What to make of John Adams, the highly-promoted mini-series now unwinding through the late 18th century on HBO? The formula of the weekly episode is well-set and sadly telegraphed: Adams unsure and agitated as portrayed by a bewigged Paul Giamatti, some heinous medical procedure filmed in gruesome detail, tension in the long-suffering but strong Adams marriage, and lush and gorgeous locations and set design.
The medical tic particularly detracts. Yes, we know all about smallpox and the gory separation of limbs from wounded bodies in naval settings – we learned at the literary knee of Stephen Maturin, after all. What made John Adams a great man, always my favorite Founding Father, wasn’t his exposure to nasty colonial doctoring. His greatness originated in the rare combination of political philosophy with political tactics, wrapped into a sturdy bulldog temperament. Giamatti’s Adams occasionally captures this quality, most memorably during the too-short portrayal of negotiations of the Second Continental Congress. But too often, this Adams looks like a second-tier player, a utility infielder among revolutionaries like Washington, Franklin, and even Jefferson.
In reality, Adams was the indispensable political engine; Washington regarded him as the Revolution’s most able political actor and for good reason. The latest episode portrays virtually his entire European diplomatic forays (there were two in the 1770s, the series conflates them) as personal failures, massive wastes of time. In fact, as David McCullough’s fine biography – upon the which the HBO series is based – conveyed, Adams provided a valuable counterbalance to Franklin’s more easy-going diplomacy. While Franklin undoubtedly knew the French, Adams pushed for the fledgling republic’s immediate needs; without Adams’ urgency, Franklin’s success was hardly guaranteed.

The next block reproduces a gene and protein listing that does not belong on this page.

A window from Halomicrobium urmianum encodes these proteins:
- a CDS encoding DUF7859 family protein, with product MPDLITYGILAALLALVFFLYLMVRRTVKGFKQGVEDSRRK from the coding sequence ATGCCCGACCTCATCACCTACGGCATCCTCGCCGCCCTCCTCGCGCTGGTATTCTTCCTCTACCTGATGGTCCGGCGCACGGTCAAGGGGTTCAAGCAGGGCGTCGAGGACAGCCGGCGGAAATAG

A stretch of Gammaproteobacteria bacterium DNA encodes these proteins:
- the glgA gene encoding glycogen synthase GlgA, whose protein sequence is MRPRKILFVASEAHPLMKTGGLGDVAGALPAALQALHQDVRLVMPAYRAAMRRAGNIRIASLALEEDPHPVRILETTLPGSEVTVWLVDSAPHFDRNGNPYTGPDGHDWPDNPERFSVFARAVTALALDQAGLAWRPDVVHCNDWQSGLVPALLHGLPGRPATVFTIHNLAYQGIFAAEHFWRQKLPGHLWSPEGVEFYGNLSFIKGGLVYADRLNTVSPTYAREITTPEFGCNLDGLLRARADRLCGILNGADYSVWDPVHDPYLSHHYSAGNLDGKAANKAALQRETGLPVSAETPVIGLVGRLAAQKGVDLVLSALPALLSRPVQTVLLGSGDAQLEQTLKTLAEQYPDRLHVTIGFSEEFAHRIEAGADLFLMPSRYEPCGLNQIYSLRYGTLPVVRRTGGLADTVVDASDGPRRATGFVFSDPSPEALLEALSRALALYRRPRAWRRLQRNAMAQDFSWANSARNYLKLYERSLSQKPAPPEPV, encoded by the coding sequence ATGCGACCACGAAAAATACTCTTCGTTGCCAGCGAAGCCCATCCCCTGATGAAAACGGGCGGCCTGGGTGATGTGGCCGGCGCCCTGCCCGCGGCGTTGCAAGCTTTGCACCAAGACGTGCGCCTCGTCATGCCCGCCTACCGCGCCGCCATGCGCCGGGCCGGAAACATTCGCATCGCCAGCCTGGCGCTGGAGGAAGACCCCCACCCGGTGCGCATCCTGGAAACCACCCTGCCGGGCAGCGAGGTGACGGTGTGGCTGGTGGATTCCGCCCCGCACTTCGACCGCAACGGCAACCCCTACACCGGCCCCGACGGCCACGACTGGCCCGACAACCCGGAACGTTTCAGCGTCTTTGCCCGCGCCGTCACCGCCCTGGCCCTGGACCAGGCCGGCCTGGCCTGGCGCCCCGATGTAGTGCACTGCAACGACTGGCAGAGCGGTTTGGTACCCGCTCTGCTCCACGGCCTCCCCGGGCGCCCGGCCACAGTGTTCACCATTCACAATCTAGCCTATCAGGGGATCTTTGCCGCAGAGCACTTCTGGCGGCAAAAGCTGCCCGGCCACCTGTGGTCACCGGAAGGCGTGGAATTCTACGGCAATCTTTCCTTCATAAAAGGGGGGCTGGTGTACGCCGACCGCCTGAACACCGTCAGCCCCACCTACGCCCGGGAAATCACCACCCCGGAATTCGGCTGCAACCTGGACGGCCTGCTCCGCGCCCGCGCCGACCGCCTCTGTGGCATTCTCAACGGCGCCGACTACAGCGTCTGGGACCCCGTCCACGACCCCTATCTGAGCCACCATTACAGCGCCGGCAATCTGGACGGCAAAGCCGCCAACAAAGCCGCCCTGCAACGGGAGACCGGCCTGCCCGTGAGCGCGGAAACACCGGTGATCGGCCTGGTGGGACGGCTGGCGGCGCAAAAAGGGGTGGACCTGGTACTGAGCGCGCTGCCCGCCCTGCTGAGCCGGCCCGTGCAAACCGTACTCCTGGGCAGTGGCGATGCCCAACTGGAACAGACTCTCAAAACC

In any event, Franklin is an impressive presence in the series, thanks to the performance of Tom Wilkinson, who really owns the character. Laura Linney as Abigail Adams is equally strong, clearly the dominant actor in Braintree; she brings home life in 1770s Massachusetts to life, and allows the occasional flavor of early American feminism to slip through the farming and cooking and cleaning and sewing. Washington remains a ghostly enigma, even played under heavy makeup by David Morse. And I’m looking for more from Stephen Dillane’s Jefferson, particularly as a political adversary later on – and an aged correspondent and close friend still further down the revolutionary road.
Did I mention the series is gorgeous? The sets, the design of the long shots, the locations, and the the costumes – top notch, sometimes stunning. Yet, three episodes in I still prefer the John Adams of George Grizzard in the mid-70s PBS mini-series The Adams Chronicles, or the fiery (and more musical) Adams brought to life by William Daniels in the 1972 film version of the Broadway musical 1776 (“for God’s sake John, sit down!) – two more memorable portrayals.
Still, I’m along for the longer ride – next up is Adams’ appointment as the new U.S. ambassador to the Court of St. James. I can’t wait to hear what he says to King George.